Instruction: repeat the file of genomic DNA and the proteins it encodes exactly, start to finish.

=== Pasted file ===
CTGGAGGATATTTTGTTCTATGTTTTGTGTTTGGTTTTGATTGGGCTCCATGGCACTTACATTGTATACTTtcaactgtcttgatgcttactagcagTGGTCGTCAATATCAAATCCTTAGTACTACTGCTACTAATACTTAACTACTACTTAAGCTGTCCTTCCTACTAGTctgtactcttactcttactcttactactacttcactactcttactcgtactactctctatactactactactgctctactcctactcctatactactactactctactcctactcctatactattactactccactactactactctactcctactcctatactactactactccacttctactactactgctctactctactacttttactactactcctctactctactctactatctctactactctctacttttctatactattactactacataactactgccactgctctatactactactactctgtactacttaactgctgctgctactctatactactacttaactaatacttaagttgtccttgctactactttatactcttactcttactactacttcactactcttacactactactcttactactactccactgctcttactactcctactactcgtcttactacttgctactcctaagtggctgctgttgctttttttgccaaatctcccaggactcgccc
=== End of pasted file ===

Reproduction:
CTGGAGGATATTTTGTTCTATGTTTTGTGTTTGGTTTTGATTGGGCTCCATGGCACTTACATTGTATACTTtcaactgtcttgatgcttactagcagTGGTCGTCAATATCAAATCCTTAGTACTACTGCTACTAATACTTAACTACTACTTAAGCTGTCCTTCCTACTAGTctgtactcttactcttactcttactactacttcactactcttactcgtactactctctatactactactactgctctactcctactcctatactactactactctactcctactcctatactattactactccactactactactctactcctactcctatactactactactccacttctactactactgctctactctactacttttactactactcctctactctactctactatctctactactctctacttttctatactattactactacataactactgccactgctctatactactactactctgtactacttaactgctgctgctactctatactactacttaactaatacttaagttgtccttgctactactttatactcttactcttactactacttcactactcttacactactactcttactactactccactgctcttactactcctactactcgtcttactacttgctactcctaagtggctgctgttgctttttttgccaaatctcccaggactcgccc